One big fail during the 2014 holiday season that retailers will need to improve upon this year is the click-and-collect experience. This points to the need for retailers to invest in integrating their operations so they can provide the omnichannel experiences that shoppers are looking for.

“Organizational structures did not lend well to reducing wait times for prepaid/pre-ordered merchandise pick up,” said Sheryl Kingstone, Toronto-based research director for Yankee Group. “Next year, the process must go smoother.

“There were also many companies that were still not ready for the digital divide, where consumers demanded better mobile experiences,” she said. “Infrastructure must evolve to be more agile and real-time.

“The backend foundation that handle core processes such as order management, inventory and dynamic pricing needs to be addressed to enable consumer demand for click and collect, one hour delivery and cross-sell.”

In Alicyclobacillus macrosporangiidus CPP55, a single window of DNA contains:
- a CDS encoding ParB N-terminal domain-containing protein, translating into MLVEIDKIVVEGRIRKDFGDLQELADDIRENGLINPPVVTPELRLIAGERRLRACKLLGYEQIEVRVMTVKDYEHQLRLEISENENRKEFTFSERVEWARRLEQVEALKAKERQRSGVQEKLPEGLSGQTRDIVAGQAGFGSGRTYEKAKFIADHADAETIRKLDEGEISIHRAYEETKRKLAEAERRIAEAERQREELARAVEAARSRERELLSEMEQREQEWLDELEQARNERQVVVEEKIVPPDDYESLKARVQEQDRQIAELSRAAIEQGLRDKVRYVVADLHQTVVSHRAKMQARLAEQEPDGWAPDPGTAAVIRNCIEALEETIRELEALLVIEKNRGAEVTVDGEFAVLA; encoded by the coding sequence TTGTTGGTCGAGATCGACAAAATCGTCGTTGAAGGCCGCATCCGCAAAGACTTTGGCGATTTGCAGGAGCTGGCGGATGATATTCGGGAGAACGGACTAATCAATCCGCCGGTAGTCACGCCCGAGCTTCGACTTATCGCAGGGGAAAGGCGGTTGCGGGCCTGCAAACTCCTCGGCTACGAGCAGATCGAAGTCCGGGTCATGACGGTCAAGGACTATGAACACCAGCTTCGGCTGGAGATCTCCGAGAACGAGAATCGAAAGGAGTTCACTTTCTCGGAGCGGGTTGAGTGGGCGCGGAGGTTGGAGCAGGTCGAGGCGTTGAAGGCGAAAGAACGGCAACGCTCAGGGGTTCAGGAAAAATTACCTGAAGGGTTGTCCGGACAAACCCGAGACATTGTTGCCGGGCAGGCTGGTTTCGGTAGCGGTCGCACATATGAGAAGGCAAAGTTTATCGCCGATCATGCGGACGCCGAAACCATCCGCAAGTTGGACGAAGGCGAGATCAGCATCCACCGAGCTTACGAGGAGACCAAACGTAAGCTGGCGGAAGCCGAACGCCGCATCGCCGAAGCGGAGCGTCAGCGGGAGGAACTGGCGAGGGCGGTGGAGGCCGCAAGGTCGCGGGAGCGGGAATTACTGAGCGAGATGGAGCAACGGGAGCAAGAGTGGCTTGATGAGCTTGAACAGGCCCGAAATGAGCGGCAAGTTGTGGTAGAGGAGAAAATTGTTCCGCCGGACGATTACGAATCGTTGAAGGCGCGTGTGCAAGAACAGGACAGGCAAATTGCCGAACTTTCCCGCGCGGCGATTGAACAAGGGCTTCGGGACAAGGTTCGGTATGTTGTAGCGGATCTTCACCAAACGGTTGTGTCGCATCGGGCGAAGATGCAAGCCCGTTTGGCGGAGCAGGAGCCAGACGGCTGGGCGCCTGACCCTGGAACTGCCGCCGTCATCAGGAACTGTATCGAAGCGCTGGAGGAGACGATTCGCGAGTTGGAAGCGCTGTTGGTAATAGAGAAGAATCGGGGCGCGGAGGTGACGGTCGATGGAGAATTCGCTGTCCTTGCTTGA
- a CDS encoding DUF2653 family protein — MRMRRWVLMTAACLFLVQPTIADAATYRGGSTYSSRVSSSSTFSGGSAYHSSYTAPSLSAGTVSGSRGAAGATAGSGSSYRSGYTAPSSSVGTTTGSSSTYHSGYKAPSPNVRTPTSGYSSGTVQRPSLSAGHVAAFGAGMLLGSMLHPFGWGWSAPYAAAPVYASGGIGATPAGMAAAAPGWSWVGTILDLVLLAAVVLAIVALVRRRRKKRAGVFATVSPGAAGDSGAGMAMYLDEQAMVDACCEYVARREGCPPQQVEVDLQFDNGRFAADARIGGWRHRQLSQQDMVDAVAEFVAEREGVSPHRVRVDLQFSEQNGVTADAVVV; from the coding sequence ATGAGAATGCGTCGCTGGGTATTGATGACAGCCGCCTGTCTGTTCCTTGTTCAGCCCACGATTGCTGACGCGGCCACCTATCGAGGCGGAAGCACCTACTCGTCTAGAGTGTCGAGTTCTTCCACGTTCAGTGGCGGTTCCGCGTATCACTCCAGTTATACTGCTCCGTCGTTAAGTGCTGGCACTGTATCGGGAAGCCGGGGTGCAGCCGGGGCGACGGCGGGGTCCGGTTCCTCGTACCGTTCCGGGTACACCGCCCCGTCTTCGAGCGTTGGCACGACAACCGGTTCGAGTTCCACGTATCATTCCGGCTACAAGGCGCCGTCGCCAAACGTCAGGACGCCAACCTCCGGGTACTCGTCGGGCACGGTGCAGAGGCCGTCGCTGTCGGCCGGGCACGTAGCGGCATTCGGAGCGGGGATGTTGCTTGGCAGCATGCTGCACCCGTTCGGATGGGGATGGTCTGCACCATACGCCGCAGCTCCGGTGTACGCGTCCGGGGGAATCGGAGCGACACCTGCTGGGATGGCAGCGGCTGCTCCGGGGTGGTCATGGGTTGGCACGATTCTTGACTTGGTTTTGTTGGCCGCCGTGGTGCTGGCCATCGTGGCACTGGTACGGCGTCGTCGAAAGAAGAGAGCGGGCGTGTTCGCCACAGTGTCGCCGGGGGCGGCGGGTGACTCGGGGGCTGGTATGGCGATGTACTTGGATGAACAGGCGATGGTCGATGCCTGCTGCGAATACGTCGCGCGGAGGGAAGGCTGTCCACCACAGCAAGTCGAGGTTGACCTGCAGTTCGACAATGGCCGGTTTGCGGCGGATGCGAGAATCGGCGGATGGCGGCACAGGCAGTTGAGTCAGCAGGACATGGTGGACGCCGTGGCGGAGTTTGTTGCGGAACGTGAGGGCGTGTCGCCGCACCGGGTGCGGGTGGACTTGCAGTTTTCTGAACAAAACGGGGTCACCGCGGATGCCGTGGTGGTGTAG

Retailers also failed to fully embrace the opportunity to leverage location.

“There are not enough stores that offer location-based services during the shopping experience in real time,” Ms. Kingstone said. “There were mobile circulars and some mobile offers, but what about sales associates using mobile POS or tablets that are connected to enable a customer to request service based on location. “

Final Take
Chantal Tode is senior editor on Mobile Commerce Daily, New York

Original article found here